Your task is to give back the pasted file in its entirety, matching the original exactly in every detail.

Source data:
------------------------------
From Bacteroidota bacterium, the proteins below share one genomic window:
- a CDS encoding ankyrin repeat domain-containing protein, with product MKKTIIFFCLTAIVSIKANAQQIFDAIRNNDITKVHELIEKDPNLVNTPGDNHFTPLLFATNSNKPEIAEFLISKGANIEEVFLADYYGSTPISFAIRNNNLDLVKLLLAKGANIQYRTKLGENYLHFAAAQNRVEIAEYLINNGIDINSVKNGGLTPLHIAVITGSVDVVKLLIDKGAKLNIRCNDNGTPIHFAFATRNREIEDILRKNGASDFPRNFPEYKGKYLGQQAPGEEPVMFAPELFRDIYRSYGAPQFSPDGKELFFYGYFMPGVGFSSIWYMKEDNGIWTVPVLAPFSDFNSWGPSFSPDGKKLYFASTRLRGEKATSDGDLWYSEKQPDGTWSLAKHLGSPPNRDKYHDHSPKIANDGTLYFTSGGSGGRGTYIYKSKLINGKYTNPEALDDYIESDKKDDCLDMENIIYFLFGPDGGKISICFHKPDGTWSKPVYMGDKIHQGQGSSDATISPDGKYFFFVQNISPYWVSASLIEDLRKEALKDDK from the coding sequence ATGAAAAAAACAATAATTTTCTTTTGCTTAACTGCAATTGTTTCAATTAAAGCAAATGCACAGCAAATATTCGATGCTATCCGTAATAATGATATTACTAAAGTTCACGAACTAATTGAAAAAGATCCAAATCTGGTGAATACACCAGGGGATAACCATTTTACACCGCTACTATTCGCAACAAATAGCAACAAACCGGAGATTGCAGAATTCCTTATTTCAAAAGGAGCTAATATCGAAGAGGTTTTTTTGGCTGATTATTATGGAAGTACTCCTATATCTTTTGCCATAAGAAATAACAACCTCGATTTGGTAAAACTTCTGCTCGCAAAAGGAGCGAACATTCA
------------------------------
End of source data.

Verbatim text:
From Bacteroidota bacterium, the proteins below share one genomic window:
- a CDS encoding ankyrin repeat domain-containing protein, with product MKKTIIFFCLTAIVSIKANAQQIFDAIRNNDITKVHELIEKDPNLVNTPGDNHFTPLLFATNSNKPEIAEFLISKGANIEEVFLADYYGSTPISFAIRNNNLDLVKLLLAKGANIQYRTKLGENYLHFAAAQNRVEIAEYLINNGIDINSVKNGGLTPLHIAVITGSVDVVKLLIDKGAKLNIRCNDNGTPIHFAFATRNREIEDILRKNGASDFPRNFPEYKGKYLGQQAPGEEPVMFAPELFRDIYRSYGAPQFSPDGKELFFYGYFMPGVGFSSIWYMKEDNGIWTVPVLAPFSDFNSWGPSFSPDGKKLYFASTRLRGEKATSDGDLWYSEKQPDGTWSLAKHLGSPPNRDKYHDHSPKIANDGTLYFTSGGSGGRGTYIYKSKLINGKYTNPEALDDYIESDKKDDCLDMENIIYFLFGPDGGKISICFHKPDGTWSKPVYMGDKIHQGQGSSDATISPDGKYFFFVQNISPYWVSASLIEDLRKEALKDDK from the coding sequence ATGAAAAAAACAATAATTTTCTTTTGCTTAACTGCAATTGTTTCAATTAAAGCAAATGCACAGCAAATATTCGATGCTATCCGTAATAATGATATTACTAAAGTTCACGAACTAATTGAAAAAGATCCAAATCTGGTGAATACACCAGGGGATAACCATTTTACACCGCTACTATTCGCAACAAATAGCAACAAACCGGAGATTGCAGAATTCCTTATTTCAAAAGGAGCTAATATCGAAGAGGTTTTTTTGGCTGATTATTATGGAAGTACTCCTATATCTTTTGCCATAAGAAATAACAACCTCGATTTGGTAAAACTTCTGCTCGCAAAAGGAGCGAACATTCA